Hembree, R., & Dessart, D. J. (1986). Effects of hand-held calculators in pre-college mathematics education: A meta-analysis. Journal for Research in Mathematics Education, 17(2), 83–99.
Hollar, J. C., & Norwood, K. (1999). The effects of a graphing-approach intermediate algebra curriculum on students’ understanding of function. Journal for Research in Mathematics Education, 30(2), 220–226.
Johnson, R. B., & Onwuegbuzie, A. J. (2004). Mixed methods research: A research paradigm whose time has come. Educational Researcher, 33(7), 14–26.
Kaput, J. (1992). Technology and mathematics education. In D. Grouws (Ed.), A Handbook of Research on Mathematics Teaching and Learning (pp. 515–556). New York: MacMillan.
Kaput, J., Noss, R., & Hoyles, C. (2002). Developing new notations for a learnable mathematics in the computational era. In L. D. English (Ed.), Handbook of International Research on Mathematics Education (pp. 51–75). Mahwah, NJ: Lawrence Erlbaum Associates.
Kieran, C. (1993). Functions, graphing, and technology: Integrating research on learning and instruction. In T. A. Romberg, T. P. Carpenter, & E. Fennema (Eds.), Integrating Research on the Graphical Representation of Functions (pp. 189–237). Hillsdale, NJ: Erlbaum.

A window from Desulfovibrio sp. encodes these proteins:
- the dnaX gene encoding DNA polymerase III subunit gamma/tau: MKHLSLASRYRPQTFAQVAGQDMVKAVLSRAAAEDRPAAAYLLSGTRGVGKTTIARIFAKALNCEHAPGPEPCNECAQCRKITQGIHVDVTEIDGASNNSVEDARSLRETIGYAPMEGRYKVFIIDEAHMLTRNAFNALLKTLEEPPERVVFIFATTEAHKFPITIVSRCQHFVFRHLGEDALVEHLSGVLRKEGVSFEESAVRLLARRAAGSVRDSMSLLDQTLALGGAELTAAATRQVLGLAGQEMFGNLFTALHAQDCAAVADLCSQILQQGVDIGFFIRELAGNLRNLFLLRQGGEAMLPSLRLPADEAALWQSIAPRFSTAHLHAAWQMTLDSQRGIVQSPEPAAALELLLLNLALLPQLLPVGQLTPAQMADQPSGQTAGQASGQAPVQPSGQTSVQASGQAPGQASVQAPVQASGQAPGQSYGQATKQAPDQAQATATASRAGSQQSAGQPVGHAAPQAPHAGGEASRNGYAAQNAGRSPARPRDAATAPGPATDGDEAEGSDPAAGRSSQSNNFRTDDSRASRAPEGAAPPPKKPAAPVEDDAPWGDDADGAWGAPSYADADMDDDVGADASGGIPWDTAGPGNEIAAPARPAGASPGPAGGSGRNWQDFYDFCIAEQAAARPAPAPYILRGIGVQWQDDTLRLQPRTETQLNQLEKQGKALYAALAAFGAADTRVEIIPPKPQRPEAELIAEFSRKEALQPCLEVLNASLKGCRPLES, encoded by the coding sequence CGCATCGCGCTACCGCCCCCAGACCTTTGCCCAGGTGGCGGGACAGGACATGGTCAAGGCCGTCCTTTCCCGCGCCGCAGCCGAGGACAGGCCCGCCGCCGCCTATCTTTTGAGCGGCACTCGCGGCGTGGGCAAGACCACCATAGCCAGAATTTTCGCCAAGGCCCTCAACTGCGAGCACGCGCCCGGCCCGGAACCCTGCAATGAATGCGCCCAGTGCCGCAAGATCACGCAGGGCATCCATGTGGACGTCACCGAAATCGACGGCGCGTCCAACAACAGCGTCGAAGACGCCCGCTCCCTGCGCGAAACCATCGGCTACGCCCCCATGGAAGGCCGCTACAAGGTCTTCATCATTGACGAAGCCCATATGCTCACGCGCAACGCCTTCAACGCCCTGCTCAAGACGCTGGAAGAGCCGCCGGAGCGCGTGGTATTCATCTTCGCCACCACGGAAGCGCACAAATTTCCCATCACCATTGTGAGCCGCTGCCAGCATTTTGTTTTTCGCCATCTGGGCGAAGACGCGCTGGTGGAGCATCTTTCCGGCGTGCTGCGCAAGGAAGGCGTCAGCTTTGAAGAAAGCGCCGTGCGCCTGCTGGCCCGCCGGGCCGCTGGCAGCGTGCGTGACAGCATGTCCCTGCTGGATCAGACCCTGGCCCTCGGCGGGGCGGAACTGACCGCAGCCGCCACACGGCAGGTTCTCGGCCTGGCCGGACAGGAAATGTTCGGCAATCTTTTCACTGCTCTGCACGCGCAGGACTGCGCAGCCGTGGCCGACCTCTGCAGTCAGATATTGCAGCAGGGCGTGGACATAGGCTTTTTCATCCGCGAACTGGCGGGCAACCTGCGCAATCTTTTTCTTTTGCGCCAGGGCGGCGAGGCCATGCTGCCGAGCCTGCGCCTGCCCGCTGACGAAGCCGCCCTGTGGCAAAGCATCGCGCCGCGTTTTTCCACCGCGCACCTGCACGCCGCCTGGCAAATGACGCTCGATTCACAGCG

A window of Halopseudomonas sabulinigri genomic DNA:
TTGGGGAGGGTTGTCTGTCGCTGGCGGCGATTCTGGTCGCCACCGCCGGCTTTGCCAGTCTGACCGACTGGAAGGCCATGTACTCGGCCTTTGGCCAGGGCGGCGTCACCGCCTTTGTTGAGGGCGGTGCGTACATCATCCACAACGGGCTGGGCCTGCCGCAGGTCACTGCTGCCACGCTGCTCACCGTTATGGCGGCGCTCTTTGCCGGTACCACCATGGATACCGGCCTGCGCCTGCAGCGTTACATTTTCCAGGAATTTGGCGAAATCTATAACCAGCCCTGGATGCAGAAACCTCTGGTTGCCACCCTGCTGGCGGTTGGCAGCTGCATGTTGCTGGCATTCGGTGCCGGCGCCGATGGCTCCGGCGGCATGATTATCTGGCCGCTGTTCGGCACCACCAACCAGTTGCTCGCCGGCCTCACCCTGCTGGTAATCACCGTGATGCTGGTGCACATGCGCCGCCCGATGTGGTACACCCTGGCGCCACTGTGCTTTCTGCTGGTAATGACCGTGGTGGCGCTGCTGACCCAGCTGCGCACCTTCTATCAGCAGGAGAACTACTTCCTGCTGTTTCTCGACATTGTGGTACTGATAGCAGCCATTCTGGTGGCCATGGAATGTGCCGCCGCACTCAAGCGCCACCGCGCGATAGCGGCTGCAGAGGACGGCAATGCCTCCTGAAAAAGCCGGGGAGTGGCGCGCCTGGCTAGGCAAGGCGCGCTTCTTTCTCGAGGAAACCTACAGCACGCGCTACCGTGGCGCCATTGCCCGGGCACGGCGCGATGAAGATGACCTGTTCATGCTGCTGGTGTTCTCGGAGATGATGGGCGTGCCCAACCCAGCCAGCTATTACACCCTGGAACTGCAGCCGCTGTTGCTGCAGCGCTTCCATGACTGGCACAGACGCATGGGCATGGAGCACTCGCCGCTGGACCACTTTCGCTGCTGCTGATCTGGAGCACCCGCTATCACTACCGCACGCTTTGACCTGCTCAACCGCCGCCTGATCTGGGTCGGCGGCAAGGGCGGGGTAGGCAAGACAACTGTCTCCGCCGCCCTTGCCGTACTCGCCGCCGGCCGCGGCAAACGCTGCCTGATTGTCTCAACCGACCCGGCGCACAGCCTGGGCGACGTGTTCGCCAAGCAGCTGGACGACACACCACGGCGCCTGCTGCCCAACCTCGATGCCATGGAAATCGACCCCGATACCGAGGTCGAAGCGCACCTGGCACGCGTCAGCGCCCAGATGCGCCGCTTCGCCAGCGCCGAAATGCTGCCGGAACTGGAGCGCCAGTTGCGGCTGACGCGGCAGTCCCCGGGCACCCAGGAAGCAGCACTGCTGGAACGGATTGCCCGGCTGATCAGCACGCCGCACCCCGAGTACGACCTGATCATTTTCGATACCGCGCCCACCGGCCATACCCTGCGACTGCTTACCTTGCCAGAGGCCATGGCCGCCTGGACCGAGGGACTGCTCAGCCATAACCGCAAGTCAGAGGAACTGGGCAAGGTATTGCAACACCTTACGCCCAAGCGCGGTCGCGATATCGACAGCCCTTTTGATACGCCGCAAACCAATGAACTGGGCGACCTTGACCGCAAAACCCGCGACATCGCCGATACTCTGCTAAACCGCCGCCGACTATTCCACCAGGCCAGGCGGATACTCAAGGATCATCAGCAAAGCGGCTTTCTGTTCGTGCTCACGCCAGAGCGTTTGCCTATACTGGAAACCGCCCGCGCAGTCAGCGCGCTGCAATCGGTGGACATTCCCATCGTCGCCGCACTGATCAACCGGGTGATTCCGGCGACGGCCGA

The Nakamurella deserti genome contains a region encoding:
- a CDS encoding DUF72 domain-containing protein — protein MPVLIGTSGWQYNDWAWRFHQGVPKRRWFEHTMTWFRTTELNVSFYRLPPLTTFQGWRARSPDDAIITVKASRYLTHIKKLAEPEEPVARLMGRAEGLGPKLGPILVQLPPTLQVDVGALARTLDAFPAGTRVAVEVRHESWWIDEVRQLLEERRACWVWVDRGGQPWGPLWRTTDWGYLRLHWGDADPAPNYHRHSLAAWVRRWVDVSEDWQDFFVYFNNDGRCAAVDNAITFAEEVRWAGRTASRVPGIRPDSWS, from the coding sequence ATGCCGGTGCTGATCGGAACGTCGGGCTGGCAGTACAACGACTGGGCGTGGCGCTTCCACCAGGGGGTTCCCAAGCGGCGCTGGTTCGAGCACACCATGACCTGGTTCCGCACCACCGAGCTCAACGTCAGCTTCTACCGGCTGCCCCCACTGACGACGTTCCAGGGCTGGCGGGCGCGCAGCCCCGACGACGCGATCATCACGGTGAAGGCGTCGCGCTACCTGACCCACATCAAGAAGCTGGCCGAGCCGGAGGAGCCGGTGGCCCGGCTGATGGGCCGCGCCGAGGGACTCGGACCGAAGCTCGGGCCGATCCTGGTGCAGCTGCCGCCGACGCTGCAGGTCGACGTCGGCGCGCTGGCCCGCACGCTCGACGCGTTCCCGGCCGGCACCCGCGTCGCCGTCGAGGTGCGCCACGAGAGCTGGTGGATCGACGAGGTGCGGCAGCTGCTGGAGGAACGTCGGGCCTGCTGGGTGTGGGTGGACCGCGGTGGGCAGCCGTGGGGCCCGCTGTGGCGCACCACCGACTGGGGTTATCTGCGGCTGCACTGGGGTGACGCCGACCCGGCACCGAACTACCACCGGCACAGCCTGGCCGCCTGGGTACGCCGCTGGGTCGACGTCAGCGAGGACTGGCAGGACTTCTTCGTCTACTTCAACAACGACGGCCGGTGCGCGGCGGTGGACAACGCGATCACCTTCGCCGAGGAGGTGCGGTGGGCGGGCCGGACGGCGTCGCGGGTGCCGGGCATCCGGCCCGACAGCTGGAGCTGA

Kozma, R., Russell, J., Jones, T., Marx, N., & Davis, J. (1996). The use of multiple, linked representations to facilitate science understanding. In S. Vosniadou, E. De Corte, R. Glaser, & H. Mandl (Eds.), International Perspectives on the Design of Technology-Supported Learning Environments (pp. 41–60). Mahwah, NJ: Lawrence Earlbaum Associates.
National Council of Teachers of Mathematics (undated). Principles and Standards for School Mathematics. Accessed 19 July 2010. http://standards.nctm.org/document/chapter3/rep.htm.
Roschelle, J. (1992). Learning by collaborating: Convergent conceptual change. Journal of the Learning Sciences, 2(3), 235–276.
Roschelle, J., & Gallagher, L. (2005). A research perspective on using graphing calculator interventions to improve mathematics achievement, SRI Report P11961.560, California, USA.
Roschelle, J., Pea, R., Hoadley, C., Gordin, D., & Means, B. (2000). Changing how and what children learn in school with computer-based technologies. The Future of Children, 10(2), 76–101.